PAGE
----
Aurora Cannabis Cuts Losses As It Continues To Hunt For Savings

Aurora Cannabis (TSX: ACB) has trimmed its net loss by $590.4 million in the latest quarter, while simultaneously advancing its efforts to cultivate an orchid business for the future.

In its most recent financial disclosure on Thursday, the cannabis company unveiled a first-quarter net loss of $28.3 million, a strong improvement compared to the $618.8 million net loss recorded a year earlier.

This substantial reduction over the three-month period ending June 30 can be attributed to a boost in gross profit, coupled with diminished impairment charges and operational expenses. These achievements are a direct result of an ongoing transformation initiative, which has already unveiled $400 million in savings and is targeting an additional $40 million in savings in the near term.

Aurora’s Chief Executive, Miguel Martin, expressed his confidence in the company’s trajectory, stating, “Our target of removing a further $40 million of cost during fiscal 2024 is ambitious, but when considering how much we’ve already accomplished through our business transformation, it is entirely within our wheelhouse.”

This cost-cutting journey, led by Martin over nearly three years, has entailed workforce reductions and facility closures, including the shutdown of Aurora’s Nordic production facility in Denmark. Concurrently, it has spotlighted Aurora’s ventures beyond cannabis, such as Bevo Agtech Inc., which specializes in supplying vegetable seedlings and flowers.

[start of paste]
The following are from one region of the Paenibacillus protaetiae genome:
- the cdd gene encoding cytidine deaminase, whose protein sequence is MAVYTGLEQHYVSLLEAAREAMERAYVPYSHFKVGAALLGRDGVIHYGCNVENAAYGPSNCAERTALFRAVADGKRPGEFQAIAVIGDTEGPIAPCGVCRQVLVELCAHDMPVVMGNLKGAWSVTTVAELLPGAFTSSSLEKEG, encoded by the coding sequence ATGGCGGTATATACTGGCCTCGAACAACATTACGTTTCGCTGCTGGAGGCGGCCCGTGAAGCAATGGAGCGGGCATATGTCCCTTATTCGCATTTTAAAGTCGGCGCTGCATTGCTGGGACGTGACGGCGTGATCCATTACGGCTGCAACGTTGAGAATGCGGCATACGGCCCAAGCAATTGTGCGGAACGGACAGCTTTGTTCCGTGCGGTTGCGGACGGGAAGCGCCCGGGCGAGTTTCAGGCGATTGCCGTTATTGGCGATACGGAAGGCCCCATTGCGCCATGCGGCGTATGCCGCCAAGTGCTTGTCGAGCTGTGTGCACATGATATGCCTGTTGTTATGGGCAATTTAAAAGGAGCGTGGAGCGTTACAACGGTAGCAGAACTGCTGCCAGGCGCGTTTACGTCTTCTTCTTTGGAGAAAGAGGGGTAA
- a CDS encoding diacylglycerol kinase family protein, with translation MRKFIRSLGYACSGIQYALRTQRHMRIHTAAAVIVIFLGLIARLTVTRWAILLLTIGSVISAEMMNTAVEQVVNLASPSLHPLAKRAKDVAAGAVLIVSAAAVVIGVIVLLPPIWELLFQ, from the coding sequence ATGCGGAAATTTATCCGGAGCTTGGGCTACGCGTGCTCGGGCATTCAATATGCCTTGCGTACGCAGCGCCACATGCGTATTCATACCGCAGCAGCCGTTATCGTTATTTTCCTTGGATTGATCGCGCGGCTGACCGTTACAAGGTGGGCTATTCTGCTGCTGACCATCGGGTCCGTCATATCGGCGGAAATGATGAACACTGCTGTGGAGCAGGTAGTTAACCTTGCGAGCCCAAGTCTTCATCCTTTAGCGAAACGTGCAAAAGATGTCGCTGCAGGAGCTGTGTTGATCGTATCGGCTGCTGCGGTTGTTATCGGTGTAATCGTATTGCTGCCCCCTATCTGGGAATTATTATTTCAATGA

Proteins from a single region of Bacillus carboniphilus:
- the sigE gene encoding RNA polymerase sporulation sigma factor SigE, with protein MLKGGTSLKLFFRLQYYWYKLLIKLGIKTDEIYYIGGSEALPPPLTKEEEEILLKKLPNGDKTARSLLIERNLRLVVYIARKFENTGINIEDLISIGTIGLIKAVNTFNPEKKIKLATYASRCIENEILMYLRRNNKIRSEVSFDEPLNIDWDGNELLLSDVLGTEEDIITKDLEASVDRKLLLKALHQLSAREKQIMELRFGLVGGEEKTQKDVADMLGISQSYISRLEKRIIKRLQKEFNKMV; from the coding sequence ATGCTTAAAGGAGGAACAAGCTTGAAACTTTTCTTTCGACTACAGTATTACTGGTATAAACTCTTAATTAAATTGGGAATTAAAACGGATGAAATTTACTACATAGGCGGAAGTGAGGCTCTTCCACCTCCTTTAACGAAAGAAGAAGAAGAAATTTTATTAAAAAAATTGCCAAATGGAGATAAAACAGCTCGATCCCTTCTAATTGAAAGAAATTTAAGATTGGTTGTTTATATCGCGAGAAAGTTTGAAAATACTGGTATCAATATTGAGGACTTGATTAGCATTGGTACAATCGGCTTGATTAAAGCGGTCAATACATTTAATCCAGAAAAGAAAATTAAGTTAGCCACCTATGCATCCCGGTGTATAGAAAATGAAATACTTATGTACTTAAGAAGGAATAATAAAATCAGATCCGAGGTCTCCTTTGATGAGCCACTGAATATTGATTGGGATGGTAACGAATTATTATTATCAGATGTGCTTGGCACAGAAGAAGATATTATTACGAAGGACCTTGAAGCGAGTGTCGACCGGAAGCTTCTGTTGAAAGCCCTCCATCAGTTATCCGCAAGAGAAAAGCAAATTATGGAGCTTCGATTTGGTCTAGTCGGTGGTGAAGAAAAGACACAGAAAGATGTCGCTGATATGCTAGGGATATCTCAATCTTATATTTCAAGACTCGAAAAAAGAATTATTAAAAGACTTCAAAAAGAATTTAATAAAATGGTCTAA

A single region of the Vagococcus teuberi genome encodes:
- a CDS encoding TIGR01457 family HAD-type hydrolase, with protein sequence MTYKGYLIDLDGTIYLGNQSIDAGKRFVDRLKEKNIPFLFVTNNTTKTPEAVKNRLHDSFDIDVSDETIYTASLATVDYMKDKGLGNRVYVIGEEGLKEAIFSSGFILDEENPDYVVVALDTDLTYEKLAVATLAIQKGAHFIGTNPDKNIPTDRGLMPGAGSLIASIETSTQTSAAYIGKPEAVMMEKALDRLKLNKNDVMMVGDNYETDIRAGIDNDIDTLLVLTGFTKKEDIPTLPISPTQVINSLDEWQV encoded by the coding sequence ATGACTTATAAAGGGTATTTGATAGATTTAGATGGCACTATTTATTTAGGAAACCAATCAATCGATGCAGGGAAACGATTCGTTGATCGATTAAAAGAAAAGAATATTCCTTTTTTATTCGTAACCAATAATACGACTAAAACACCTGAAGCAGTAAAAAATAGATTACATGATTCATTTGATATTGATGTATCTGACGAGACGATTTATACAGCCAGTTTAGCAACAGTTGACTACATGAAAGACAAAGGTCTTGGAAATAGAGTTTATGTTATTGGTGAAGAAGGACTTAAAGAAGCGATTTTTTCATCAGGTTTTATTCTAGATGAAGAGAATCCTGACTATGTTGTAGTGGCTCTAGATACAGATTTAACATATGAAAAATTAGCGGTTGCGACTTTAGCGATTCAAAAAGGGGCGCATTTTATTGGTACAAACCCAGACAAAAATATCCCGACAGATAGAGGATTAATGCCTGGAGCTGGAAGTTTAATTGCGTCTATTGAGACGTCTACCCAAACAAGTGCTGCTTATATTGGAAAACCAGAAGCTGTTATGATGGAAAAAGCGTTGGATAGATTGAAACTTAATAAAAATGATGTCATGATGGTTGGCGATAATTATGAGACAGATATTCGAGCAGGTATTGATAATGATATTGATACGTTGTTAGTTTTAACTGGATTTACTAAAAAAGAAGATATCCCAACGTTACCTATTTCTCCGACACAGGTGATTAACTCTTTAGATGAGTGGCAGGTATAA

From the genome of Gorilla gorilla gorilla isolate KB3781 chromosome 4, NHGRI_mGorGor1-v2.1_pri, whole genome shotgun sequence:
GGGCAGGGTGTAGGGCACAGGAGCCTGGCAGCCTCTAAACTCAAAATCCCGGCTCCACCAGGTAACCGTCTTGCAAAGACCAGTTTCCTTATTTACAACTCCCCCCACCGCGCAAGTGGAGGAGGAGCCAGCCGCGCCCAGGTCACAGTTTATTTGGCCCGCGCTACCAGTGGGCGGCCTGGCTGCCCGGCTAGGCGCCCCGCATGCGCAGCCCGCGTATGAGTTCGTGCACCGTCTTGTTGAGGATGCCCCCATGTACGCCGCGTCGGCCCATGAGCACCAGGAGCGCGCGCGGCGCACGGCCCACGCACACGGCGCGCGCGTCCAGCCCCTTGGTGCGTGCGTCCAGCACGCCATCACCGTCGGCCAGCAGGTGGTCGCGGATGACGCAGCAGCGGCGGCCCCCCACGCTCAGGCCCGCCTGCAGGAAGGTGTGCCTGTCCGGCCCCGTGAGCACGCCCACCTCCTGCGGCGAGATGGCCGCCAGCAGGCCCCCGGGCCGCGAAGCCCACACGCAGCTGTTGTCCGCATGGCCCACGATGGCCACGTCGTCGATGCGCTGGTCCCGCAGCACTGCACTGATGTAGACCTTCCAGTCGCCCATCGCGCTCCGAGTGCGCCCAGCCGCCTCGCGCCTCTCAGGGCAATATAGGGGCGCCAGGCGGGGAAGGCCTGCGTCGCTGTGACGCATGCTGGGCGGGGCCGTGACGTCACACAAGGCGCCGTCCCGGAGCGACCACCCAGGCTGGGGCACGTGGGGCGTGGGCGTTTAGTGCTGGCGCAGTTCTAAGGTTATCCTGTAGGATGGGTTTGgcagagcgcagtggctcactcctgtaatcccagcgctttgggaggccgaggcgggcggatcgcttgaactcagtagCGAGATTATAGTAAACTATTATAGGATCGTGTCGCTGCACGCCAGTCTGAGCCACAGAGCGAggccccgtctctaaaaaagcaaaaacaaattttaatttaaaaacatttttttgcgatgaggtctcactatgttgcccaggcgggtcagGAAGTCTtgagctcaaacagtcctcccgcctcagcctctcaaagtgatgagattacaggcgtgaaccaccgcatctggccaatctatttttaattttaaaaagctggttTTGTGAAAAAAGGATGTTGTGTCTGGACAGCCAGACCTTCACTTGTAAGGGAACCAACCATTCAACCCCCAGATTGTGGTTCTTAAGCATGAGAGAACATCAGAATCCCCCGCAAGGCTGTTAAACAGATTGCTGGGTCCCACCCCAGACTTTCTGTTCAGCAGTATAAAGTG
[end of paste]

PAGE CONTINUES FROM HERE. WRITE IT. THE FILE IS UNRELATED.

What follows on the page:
Aurora had acquired a 50.1% stake in Bevo last year for $45 million, with a potential additional $12 million contingent upon Bevo achieving specific financial milestones at its Langley, B.C. facility.

Bevo contributed a noteworthy $19.9 million in net revenue to Aurora during the first quarter, surpassing the $13.2 million attributed to consumer cannabis, yet falling short of the $41.6 million generated by the medical cannabis division. Overall, the company’s net revenue for the quarter totaled $75.1 million, an increase from the previous quarter’s $64.0 million and previous year’s $50.1 million.

Aurora is anticipating a promising future for Bevo, particularly within the next two to three years, as it enters the orchid industry, which Martin believes is poised for a transformative shift in supply chains.

“Prefinished orchids in North America are mainly sourced from overseas with the cost and quality issues that brings, but the capital required to build the highly controlled environment to grow orchids in North America is a barrier,” he explained.

Fortunately, Aurora possesses “underutilized” facilities, such as Aurora Sky in Leduc, Alta., perfectly positioned for orchid cultivation.

Bevo’s existing clientele, composed of well-established retailers, is expected to further benefit from this orchid endeavor, according to Martin.

The company foresees its initial orchid harvest from Aurora Sky later this year, with additional sales anticipated from its Aurora Sun facility in Medicine Hat during the first half of the upcoming fiscal year.

Beyond the orchid initiative, Martin’s enthusiasm extended to the company’s first-quarter adjusted earnings before interest, taxes, depreciation, and amortization (EBITDA) of $2.2 million, in stark contrast to the $8.8 million loss recorded a year prior.

Notably, this $2.2 million represents a first-quarter milestone for the company and marks the third consecutive quarter of positive adjusted EBITDA. These accomplishments lend the company confidence in its aim to achieve cash flow positivity by the next fiscal year.

Aurora Cannabis last traded at $0.53 on the Nasdaq.

Information for this briefing was found via Sedar, Financial Post, and the companies mentioned. The author has no securities or affiliations related to this organization. Not a recommendation to buy or sell. Always do additional research and consult a professional before purchasing a security. The author holds no licenses.

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